Smart Media Consumption and My Kids

Long-time Smarties know I’ve got six whole kids! They range in age from 10 months to 16 years. Technology has been a huge part of their lives. They literally can’t comprehend a world before smart phones. They giggle at the inconvenience of telephones with chords and vinyl records. They laughed through the original Ghostbusters and it wasn’t at Bill Murray’s quick wit. It was in response to the “cheesy special effects.”

My kids were born and are being raised in a technological and information age. No parent can keep their kids from wanting, loving, using smart devices. This tech is part of life now. As natural to them as indoor plumbing. Life without it is unimaginable.

That doesn’t mean parents can’t impose limits. We absolutely should and I’ve spoken about that before. Setting boundaries and limiting your kids’ screen time is good for their bodies and their minds. Parental blocks and limited screen time can only keep them free from the horrors of the internet for so long though. Eventually they are going to be off and running, through the great unknown, on their own.

My generation sort of ushered in this age of internet memes and YouTube notoriety. I know what’s out there waiting for my kids. It’s a priority to teach them what smart media looks like from young. It’s imperative they learn how to be intelligent consumers. It is too easy to slip down the rabbit hole of nonsense, getting and spreading false information.

Stupidity, like chlamydia, is hella contagious if you don’t protect yourself you are going to catch it. Let’s protect ourselves and each other. There are no hard and fast rules on this. Every family is different and every parent has their own idea about what smart media looks like. This is all, obviously, from my own perspective raising my own children. Here is how I protect us and guide my kids toward smart media.

#1 – Help them recognize fake news.

Teach them to question everything, even if it means they will question you from time to time. We should never take anything at face value, especially anything on the internet. If something doesn’t seem right, it’s probably not right. It must stand up to fact checking, if not, it’s not that smart.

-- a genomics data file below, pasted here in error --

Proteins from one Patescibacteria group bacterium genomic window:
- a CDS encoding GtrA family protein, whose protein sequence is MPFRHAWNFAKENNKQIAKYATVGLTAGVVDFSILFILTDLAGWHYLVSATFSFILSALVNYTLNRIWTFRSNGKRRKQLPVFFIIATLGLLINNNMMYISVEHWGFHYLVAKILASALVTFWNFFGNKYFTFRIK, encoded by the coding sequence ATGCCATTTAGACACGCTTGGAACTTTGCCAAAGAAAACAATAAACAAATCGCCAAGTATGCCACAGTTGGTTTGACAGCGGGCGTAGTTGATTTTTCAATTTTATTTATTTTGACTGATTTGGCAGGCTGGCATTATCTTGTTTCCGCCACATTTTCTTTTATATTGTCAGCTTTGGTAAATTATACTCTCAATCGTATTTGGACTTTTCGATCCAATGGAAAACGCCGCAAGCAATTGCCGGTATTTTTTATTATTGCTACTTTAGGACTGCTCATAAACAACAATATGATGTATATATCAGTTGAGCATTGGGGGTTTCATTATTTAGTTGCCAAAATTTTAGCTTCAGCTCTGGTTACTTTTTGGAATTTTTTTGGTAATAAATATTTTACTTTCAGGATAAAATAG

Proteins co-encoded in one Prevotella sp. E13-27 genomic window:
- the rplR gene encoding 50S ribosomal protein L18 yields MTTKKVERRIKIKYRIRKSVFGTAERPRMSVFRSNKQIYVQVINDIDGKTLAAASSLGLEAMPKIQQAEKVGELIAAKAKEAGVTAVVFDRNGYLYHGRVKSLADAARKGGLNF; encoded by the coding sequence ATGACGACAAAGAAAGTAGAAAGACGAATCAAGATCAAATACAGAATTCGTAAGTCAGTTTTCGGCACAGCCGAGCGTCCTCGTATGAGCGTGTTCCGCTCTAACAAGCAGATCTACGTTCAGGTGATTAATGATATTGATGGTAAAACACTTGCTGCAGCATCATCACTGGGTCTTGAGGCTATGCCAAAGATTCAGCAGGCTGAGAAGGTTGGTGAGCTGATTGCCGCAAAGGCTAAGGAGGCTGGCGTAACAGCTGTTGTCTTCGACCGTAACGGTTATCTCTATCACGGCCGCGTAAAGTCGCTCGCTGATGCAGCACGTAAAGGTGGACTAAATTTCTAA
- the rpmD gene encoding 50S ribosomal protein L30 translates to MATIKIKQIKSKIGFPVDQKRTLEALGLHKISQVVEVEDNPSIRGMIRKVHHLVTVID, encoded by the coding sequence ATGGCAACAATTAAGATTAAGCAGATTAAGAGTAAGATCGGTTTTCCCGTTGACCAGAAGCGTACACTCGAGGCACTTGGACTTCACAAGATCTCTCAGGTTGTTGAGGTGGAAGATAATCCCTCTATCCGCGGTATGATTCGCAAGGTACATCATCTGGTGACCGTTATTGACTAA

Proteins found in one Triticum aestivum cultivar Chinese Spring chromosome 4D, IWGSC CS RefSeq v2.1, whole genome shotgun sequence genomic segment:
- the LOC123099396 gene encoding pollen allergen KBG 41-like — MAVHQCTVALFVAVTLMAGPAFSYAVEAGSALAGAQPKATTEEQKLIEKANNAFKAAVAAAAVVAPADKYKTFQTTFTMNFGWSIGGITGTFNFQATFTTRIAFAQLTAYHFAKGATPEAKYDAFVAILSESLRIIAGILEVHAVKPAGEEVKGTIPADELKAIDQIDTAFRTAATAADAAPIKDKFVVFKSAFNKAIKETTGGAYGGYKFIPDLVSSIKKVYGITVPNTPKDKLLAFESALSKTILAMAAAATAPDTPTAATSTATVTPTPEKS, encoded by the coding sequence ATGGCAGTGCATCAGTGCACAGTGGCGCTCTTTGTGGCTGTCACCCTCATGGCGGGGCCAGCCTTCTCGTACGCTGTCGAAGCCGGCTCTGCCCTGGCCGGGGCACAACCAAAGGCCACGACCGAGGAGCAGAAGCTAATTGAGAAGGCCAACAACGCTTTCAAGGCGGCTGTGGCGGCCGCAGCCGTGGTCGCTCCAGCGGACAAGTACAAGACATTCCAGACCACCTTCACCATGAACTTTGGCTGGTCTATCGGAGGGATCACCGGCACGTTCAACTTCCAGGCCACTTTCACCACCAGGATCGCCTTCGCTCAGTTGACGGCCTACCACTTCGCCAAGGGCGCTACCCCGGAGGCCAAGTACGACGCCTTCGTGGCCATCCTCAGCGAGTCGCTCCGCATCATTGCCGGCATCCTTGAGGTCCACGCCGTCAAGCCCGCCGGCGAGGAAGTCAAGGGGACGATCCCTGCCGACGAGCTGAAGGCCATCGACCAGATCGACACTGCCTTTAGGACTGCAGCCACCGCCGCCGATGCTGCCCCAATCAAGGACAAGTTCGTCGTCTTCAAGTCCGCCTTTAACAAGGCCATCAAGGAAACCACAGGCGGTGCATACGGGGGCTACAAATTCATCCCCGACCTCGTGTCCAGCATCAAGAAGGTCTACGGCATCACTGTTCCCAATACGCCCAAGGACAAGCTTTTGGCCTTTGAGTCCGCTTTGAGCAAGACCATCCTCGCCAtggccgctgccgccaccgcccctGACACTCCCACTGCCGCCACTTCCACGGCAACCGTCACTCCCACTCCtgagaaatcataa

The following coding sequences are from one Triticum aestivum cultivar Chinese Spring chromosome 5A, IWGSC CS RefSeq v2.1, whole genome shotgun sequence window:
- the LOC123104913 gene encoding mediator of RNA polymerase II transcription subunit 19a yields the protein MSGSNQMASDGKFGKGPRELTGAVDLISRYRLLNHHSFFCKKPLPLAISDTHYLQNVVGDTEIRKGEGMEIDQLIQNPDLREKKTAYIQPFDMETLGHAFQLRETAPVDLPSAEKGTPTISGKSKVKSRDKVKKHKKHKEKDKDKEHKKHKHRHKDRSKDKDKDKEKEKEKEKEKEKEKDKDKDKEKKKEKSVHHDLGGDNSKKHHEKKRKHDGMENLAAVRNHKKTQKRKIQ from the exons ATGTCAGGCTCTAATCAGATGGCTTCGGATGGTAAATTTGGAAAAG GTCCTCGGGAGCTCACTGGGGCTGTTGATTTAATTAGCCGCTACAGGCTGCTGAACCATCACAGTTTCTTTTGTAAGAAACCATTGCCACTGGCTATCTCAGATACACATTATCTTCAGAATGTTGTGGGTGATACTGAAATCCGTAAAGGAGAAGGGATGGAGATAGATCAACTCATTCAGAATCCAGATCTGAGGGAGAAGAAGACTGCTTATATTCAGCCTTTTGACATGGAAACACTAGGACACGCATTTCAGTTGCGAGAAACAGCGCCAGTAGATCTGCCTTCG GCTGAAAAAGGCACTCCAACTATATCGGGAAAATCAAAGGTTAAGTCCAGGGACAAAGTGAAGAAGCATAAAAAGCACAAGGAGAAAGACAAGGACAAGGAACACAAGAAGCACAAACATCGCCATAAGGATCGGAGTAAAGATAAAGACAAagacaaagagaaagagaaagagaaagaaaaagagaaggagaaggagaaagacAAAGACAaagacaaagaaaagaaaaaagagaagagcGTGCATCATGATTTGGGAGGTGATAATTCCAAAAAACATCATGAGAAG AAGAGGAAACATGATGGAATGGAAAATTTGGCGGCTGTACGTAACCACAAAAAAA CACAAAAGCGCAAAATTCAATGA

#2 – Introduce reliable sources.

To piggy back on the first point, it isn’t enough to just stay away from fake news sources. Our kids need to be able to seek out and recognize reliable resources. Where do they go should they need to begin research. Which publications, institution, organizations can be counted on to provide trustworthy information? This may be an eye-opening exercise for you too. Finding trustworthy resources online is much more difficult than I first thought.

#3 – Don’t get sucked in by false advertising

In the digital age, marketing has become clever and covert. Every time our kids download a new app or visit a website and sign up to play games. Every time they join a new social media platform, businesses are collecting their information and selling to them. The first lesson I taught my kids about consumerism is that commercials are lies and so are the advertisers and brands that sell to us. The U.S. has no rules against false advertising. They do not monitor or limit brands who make false claims. All is fair in love and advertising. Once I revealed that advertisers were under no obligation to tell the truth, my kids stopped letting themselves be persuaded by the latest anything.

#4 – The truth matters

Post-truth is the new word introduced to the Oxford English Language Dictionary in 2016. It is defined as “relating to or denoting circumstances in which objective facts are less influential in shaping public opinion than appeals to emotion and personal belief.” Please do not raise post-truthers. This is very important. If we don’t teach our children to be truth seekers, they will gravitate only toward media which reinforces an ideology, rather than seeking out diverse perspectives. Shielding ourselves from realities that do not align with our expectation of them makes us apathetic to the lived experiences of others.

#5 – Set the standard

Our kids don’t really listen to what we say. They watch what we do and model our behavior, whether they like it or not. The best way to teach them how to choose and consume smart media is to do so ourselves. You are already halfway there if you read this blog! This isn’t to mean that good, old-fashioned, mindless entertainment has no value, just that like with an actual diet, our media diet should also be balanced and chock full of nutritional value.

What do you consider smart media and how do you ensure your kids consider it too?





2 thoughts on “Smart Media Consumption and My Kids

Leave a Reply

Fill in your details below or click an icon to log in: Logo

You are commenting using your account. Log Out /  Change )

Google photo

You are commenting using your Google account. Log Out /  Change )

Twitter picture

You are commenting using your Twitter account. Log Out /  Change )

Facebook photo

You are commenting using your Facebook account. Log Out /  Change )

Connecting to %s